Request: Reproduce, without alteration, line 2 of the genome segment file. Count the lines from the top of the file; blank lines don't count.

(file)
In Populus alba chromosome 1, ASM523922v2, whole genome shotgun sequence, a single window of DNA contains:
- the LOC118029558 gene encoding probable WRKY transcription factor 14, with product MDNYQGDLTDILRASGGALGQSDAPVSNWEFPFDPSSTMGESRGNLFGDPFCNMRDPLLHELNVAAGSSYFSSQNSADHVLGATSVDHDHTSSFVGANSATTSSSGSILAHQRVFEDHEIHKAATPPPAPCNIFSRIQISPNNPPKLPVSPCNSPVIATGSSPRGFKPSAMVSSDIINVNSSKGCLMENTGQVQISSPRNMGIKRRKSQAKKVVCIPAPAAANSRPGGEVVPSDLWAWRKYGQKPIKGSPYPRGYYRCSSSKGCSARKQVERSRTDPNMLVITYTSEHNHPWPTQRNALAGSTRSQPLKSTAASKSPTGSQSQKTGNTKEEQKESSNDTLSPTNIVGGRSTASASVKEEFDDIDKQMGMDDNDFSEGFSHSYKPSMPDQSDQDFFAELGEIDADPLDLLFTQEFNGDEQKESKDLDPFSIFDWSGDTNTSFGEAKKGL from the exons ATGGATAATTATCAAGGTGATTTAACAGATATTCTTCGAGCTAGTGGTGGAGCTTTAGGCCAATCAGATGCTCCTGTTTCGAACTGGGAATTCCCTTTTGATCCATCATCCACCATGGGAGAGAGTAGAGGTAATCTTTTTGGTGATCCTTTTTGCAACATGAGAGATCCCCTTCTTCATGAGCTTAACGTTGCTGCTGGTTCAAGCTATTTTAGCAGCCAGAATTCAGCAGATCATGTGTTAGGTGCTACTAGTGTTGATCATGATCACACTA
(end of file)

- the LOC118029558 gene encoding probable WRKY transcription factor 14, with product MDNYQGDLTDILRASGGALGQSDAPVSNWEFPFDPSSTMGESRGNLFGDPFCNMRDPLLHELNVAAGSSYFSSQNSADHVLGATSVDHDHTSSFVGANSATTSSSGSILAHQRVFEDHEIHKAATPPPAPCNIFSRIQISPNNPPKLPVSPCNSPVIATGSSPRGFKPSAMVSSDIINVNSSKGCLMENTGQVQISSPRNMGIKRRKSQAKKVVCIPAPAAANSRPGGEVVPSDLWAWRKYGQKPIKGSPYPRGYYRCSSSKGCSARKQVERSRTDPNMLVITYTSEHNHPWPTQRNALAGSTRSQPLKSTAASKSPTGSQSQKTGNTKEEQKESSNDTLSPTNIVGGRSTASASVKEEFDDIDKQMGMDDNDFSEGFSHSYKPSMPDQSDQDFFAELGEIDADPLDLLFTQEFNGDEQKESKDLDPFSIFDWSGDTNTSFGEAKKGL from the exons ATGGATAATTATCAAGGTGATTTAACAGATATTCTTCGAGCTAGTGGTGGAGCTTTAGGCCAATCAGATGCTCCTGTTTCGAACTGGGAATTCCCTTTTGATCCATCATCCACCATGGGAGAGAGTAGAGGTAATCTTTTTGGTGATCCTTTTTGCAACATGAGAGATCCCCTTCTTCATGAGCTTAACGTTGCTGCTGGTTCAAGCTATTTTAGCAGCCAGAATTCAGCAGATCATGTGTTAGGTGCTACTAGTGTTGATCATGATCACACTA